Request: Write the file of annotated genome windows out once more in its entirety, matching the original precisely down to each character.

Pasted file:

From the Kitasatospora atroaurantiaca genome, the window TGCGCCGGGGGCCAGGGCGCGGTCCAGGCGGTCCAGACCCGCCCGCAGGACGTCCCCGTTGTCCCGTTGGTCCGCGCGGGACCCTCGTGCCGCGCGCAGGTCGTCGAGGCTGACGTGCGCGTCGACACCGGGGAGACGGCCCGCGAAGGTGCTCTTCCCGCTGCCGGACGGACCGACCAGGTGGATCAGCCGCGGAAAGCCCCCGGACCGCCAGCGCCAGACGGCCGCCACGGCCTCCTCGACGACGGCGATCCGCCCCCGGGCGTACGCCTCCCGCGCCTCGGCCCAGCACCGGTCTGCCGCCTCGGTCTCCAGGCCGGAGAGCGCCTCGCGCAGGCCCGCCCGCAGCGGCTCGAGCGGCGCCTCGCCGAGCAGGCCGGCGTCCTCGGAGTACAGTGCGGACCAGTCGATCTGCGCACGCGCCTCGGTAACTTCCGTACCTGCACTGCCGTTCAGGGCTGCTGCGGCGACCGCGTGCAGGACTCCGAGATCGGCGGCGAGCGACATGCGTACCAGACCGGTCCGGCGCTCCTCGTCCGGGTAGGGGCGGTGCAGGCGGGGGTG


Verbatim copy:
From the Kitasatospora atroaurantiaca genome, the window TGCGCCGGGGGCCAGGGCGCGGTCCAGGCGGTCCAGACCCGCCCGCAGGACGTCCCCGTTGTCCCGTTGGTCCGCGCGGGACCCTCGTGCCGCGCGCAGGTCGTCGAGGCTGACGTGCGCGTCGACACCGGGGAGACGGCCCGCGAAGGTGCTCTTCCCGCTGCCGGACGGACCGACCAGGTGGATCAGCCGCGGAAAGCCCCCGGACCGCCAGCGCCAGACGGCCGCCACGGCCTCCTCGACGACGGCGATCCGCCCCCGGGCGTACGCCTCCCGCGCCTCGGCCCAGCACCGGTCTGCCGCCTCGGTCTCCAGGCCGGAGAGCGCCTCGCGCAGGCCCGCCCGCAGCGGCTCGAGCGGCGCCTCGCCGAGCAGGCCGGCGTCCTCGGAGTACAGTGCGGACCAGTCGATCTGCGCACGCGCCTCGGTAACTTCCGTACCTGCACTGCCGTTCAGGGCTGCTGCGGCGACCGCGTGCAGGACTCCGAGATCGGCGGCGAGCGACATGCGTACCAGACCGGTCCGGCGCTCCTCGTCCGGGTAGGGGCGGTGCAGGCGGGGGTG